Multiculturalism In The Caribbean

1879 Words8 Pages
ABSTRACT This Research paper is about multiculturalism which in ordinary parlance refers to the state of co-existence of diverse culture, where culture includes racial, religious or cultural groups. It manifested in customary behaviors, cultural assumptions, and values, patterns of thinking and commitment of revaluing disrespecting identities and changing dominant patterns of representation and communication that marginalize certain groups (Young 1990, Taylor: 1992, Gutman: 2003). So its consequence was that the Caribbean culture has become an integrated cultural region. Caribbean people themselves often speak as though the region was a seamless expression of common customs, beliefs, and values. The historical facts, native traditions, and…show more content…
It includes a wide range of claims involving religion, language, ethnicity, nationality and rare Caribbean culture which underwent different phases of colonial subjugation by different European colonizing powers and made it a melting pot of different cultures. The economic pursuits adopted by these colonizing powers and introduction of labor-intensive plantation industry necessitated bringing in the indentured labor force from different Asian, African and Latin American countries which led to the formation of a multicultural matrix in St. Lucia prior to the birth of future Nobel laureate Derek…show more content…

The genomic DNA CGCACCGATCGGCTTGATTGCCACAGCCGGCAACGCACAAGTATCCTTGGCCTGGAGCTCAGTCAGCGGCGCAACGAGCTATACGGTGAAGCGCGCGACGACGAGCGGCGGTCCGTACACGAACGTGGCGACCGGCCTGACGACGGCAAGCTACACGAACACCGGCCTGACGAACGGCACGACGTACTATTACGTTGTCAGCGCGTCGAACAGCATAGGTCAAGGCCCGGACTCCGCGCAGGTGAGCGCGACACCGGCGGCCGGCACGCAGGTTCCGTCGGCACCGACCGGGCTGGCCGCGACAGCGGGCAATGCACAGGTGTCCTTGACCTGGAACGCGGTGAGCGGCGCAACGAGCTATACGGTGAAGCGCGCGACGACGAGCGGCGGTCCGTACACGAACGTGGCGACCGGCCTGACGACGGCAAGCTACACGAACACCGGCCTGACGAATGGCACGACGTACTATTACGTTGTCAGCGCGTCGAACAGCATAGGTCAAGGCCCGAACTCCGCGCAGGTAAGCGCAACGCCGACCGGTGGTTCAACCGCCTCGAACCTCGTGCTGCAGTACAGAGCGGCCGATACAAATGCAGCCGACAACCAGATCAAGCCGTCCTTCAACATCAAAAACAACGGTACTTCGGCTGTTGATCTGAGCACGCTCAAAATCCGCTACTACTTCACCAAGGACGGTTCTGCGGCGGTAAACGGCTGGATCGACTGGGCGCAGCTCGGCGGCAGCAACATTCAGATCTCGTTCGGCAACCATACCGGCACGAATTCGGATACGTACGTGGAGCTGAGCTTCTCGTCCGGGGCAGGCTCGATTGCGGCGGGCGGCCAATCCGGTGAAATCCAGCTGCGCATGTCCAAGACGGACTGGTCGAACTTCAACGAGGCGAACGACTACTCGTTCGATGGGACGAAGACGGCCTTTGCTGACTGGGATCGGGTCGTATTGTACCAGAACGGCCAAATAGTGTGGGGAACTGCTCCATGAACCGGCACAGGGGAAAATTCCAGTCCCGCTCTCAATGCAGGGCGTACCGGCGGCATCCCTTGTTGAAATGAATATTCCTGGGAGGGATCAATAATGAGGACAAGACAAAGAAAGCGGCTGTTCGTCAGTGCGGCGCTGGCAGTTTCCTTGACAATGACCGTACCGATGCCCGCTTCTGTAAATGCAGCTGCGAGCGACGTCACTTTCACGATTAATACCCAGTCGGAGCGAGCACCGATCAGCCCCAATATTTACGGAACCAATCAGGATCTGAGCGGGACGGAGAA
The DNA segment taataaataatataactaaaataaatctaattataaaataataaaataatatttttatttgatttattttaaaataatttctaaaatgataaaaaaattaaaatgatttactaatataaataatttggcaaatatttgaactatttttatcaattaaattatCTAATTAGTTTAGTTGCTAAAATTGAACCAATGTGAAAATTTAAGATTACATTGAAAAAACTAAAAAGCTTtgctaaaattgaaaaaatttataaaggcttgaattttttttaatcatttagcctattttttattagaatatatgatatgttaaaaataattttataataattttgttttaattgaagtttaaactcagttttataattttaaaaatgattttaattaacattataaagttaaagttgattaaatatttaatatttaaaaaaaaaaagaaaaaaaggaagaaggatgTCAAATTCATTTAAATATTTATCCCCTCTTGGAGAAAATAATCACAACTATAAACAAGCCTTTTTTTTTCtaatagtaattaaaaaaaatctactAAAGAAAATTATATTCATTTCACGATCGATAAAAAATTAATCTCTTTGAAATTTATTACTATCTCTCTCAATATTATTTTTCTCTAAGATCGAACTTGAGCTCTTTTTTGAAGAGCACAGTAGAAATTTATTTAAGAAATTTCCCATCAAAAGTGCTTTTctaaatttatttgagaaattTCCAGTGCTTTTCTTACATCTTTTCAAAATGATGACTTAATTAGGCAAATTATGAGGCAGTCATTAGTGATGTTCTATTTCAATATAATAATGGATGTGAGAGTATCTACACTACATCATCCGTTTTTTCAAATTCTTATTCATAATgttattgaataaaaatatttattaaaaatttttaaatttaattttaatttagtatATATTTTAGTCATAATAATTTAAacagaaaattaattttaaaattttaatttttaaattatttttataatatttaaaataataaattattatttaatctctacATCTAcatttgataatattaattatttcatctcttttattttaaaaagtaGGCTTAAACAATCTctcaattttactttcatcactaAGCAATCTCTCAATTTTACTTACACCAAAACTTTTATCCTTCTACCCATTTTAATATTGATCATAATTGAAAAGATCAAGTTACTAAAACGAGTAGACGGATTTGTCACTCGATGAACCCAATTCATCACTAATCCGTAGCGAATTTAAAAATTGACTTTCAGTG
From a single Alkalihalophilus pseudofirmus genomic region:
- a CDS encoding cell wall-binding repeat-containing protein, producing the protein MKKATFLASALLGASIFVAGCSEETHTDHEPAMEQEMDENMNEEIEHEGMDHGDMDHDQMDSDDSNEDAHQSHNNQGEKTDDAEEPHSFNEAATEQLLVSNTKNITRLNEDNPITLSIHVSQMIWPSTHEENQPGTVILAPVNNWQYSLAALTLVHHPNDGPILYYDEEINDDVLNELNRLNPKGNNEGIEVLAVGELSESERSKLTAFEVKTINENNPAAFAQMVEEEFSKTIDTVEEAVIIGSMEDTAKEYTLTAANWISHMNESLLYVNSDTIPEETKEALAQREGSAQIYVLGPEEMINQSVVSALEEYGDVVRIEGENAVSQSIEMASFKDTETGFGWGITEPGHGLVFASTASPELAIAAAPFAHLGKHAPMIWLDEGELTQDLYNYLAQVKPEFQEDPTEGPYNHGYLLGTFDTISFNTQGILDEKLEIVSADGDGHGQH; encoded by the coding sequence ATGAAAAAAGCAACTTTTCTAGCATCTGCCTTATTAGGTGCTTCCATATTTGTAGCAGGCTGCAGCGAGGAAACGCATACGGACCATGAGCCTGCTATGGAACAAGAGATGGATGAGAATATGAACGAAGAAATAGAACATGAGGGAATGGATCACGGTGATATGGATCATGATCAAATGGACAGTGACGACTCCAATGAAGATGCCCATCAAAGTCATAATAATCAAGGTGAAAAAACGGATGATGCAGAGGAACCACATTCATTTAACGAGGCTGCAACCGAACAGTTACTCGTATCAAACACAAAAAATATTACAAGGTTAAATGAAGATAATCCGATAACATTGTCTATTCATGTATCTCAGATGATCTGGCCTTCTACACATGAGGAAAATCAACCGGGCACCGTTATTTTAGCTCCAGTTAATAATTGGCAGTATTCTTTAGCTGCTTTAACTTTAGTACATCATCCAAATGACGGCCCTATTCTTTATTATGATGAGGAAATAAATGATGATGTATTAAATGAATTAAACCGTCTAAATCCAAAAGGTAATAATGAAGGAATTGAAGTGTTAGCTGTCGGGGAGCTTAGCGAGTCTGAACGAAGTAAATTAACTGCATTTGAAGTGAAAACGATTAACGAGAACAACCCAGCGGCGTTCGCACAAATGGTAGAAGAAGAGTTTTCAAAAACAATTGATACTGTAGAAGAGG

In the poem which was written on the eve of St. Lucia’s independence, Walcott seems to imply that something new culture has arisen, one distinct from those of Africa or even Europe. A people who had once felt themselves “homeless” have begun to feel at home. Yet he remains unclear at this early moment in Walcott’s career precisely what such a culture looks like from the poet’s point of view- how St. Lucia relates to Africa and to Europe, to other West Indian islands, and to what extent those relationships are relevant. The notion of “multiculturalism” casting just doesn’t figure in the Caribbean, which has been a polyglot of cultures for centuries. “we don’t think that way in the Caribbean", he says. "An actor could be Indian, Chinese, anything and we don't say, ‘oh we're having a big undertaking.” The Swedish Academy noted Walcott’s cultural background in its

More about Multiculturalism In The Caribbean

Open Document